We’ve talked about how to know when it’s time to fire your PR agency but what about the process of how to choose a PR agency that’s truly right for your startup? The selection process can be tough and even painful. It’s hard to trust someone with your brand. You may have even been burned before …
Is it really possible to find an agency that truly cares about your business, almost as much as you do? GOOD NEWS: Yes, it absolutely is possible. However, you have to dig in and invest the time to select the right agency because, let’s be real, you don’t want to decide to work with an agency only to be disappointed, fire that agency, and have to start the process all over again.
It’s just not fun for anyone involved and it’s exhausting.
How to Choose A PR Agency for Your Startup: 10 Questions
Although the selection process can be especially challenging because it ties directly into the success of your organization, in order to take your brand to the next level, it’s essential that the right PR partner is selected. This will allow you to give up control and allow the experts to work for you.
When choosing a PR agency, there are questions you can ask before committing. You can even go back and ask these questions if you’ve already decided on a firm, to set expectations for all parties involved.
- How do you measure results? Measurement is essential to the success of an agency in retaining clients and tangibly moving the needle on ROI. Tip: Media impressions and advertising equivalency alone do not move the needle and results they do not make.
- How do you stay on top of current events and trends? This helps you gauge whether or not an agency is growing and adapting or is instead using a more traditional approach. Are they actively researching and engaging influencers and uncovering new ways to add value to your organization?
- What will you need from our team? This ties into things such as: Will we need to create content or connect your agency with an expert from our team or will you manage those things? How often will our organization need to be available for meetings or interviews?
- How often should I expect to see media coverage? This question is HUGE. You can’t leave the answer up to interpretation. Even though an agency may not give you an exact number of times you will be covered by the media on a monthly basis (this isn’t advertising), they should be able to at least provide you with a range. It is absolutely and unapologetically unacceptable to pay a monthly retainer without receiving monthly coverage.
- How do you integrate media relations with other forms of communication? This communicates you are aware of the need to integrate marketing mediums and that you expect to keep from being siloed. This is also a great time to discuss how the agency communicates media coverage to you and your team so it can be leveraged and repurposed throughout your marketing channels.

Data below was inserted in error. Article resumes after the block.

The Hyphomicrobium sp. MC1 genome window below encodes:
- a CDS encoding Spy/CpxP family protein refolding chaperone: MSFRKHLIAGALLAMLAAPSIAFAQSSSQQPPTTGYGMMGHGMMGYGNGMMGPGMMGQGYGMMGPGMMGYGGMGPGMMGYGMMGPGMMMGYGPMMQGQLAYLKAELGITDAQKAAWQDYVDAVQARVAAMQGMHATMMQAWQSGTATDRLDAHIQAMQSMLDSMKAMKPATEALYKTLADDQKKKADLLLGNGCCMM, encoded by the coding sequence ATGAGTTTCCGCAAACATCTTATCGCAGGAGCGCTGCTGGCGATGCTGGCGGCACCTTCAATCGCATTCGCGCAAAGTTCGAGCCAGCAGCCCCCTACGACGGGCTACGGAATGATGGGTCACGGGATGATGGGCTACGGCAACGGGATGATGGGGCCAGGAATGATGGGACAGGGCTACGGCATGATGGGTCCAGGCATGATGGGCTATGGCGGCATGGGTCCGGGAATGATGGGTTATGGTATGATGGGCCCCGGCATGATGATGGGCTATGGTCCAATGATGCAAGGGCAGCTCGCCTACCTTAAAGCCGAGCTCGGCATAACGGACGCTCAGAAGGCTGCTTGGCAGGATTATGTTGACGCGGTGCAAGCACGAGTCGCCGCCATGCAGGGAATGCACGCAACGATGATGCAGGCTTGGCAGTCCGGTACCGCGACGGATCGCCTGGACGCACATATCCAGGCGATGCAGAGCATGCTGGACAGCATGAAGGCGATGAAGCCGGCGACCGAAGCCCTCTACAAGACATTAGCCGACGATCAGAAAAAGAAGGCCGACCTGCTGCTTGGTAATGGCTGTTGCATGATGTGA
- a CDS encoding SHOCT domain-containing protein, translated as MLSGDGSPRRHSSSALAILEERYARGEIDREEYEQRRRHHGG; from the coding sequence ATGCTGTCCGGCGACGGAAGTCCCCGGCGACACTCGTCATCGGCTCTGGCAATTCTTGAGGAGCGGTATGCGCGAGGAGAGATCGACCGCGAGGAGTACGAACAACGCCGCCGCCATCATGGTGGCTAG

- How else can you help our organization? This is a great tag-on to the above question. Yes, you’re coming to this agency for media relations, but it’s quite possible they are successful in other areas, such as blogging or social media.
- Why should we choose you? It may seem like a no-brainer initially, but this question can help you get a grasp of what differentiates a particular agency from another.
- Will we be expected to pay additional fees? I have heard one too many clients say they had additional fees tacked on to secure ‘media coverage.’ If you have to pay a fee for an interview or feature, that coverage is not PR … it’s advertising. Note: This does not include budget allowances for special efforts such as blogger reviews.
- Do you have contacts within our industry? If the answer is yes, ask to see the coverage the agency has secured within your industry. You may decide to choose a PR agency even if they don’t have industry contacts. In that case, ask for case studies in similar industries.
- Do you have client experience within our industry? Choosing a PR agency that has had other clients within your industry is a major plus. That said, some clients see others in the same industry as competitors. To avoid a conflict of interest, find similar industries where the agency has experience.
Never Underestimate the Power of the Ask
If you only take away one thing from this post, let it be this: It’s OK to ask questions and you should.
Great PR agencies want to be a partner and asset to your organization. And if you’re finding that is not the case with your current agency, then it might be time to make a switch. Ask questions and try to understand how you and your PR agency can work together to further the success of your brand.
A modified version of this post first appeared as my guest post on Spin Sucks.